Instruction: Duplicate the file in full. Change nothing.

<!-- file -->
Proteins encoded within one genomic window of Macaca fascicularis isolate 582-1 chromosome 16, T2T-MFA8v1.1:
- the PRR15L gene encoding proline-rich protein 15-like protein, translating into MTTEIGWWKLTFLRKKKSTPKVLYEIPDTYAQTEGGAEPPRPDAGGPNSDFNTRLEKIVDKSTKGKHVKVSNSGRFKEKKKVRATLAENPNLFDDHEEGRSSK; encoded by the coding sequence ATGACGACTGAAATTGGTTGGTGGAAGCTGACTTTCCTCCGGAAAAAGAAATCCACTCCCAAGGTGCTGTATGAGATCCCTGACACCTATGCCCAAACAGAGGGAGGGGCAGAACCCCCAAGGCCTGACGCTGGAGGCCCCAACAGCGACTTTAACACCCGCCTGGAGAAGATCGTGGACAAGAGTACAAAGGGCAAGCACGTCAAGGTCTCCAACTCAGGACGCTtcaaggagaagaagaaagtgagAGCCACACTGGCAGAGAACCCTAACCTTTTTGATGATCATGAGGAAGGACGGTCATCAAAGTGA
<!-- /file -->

Proteins encoded within one genomic window of Macaca fascicularis isolate 582-1 chromosome 16, T2T-MFA8v1.1:
- the PRR15L gene encoding proline-rich protein 15-like protein, translating into MTTEIGWWKLTFLRKKKSTPKVLYEIPDTYAQTEGGAEPPRPDAGGPNSDFNTRLEKIVDKSTKGKHVKVSNSGRFKEKKKVRATLAENPNLFDDHEEGRSSK; encoded by the coding sequence ATGACGACTGAAATTGGTTGGTGGAAGCTGACTTTCCTCCGGAAAAAGAAATCCACTCCCAAGGTGCTGTATGAGATCCCTGACACCTATGCCCAAACAGAGGGAGGGGCAGAACCCCCAAGGCCTGACGCTGGAGGCCCCAACAGCGACTTTAACACCCGCCTGGAGAAGATCGTGGACAAGAGTACAAAGGGCAAGCACGTCAAGGTCTCCAACTCAGGACGCTtcaaggagaagaagaaagtgagAGCCACACTGGCAGAGAACCCTAACCTTTTTGATGATCATGAGGAAGGACGGTCATCAAAGTGA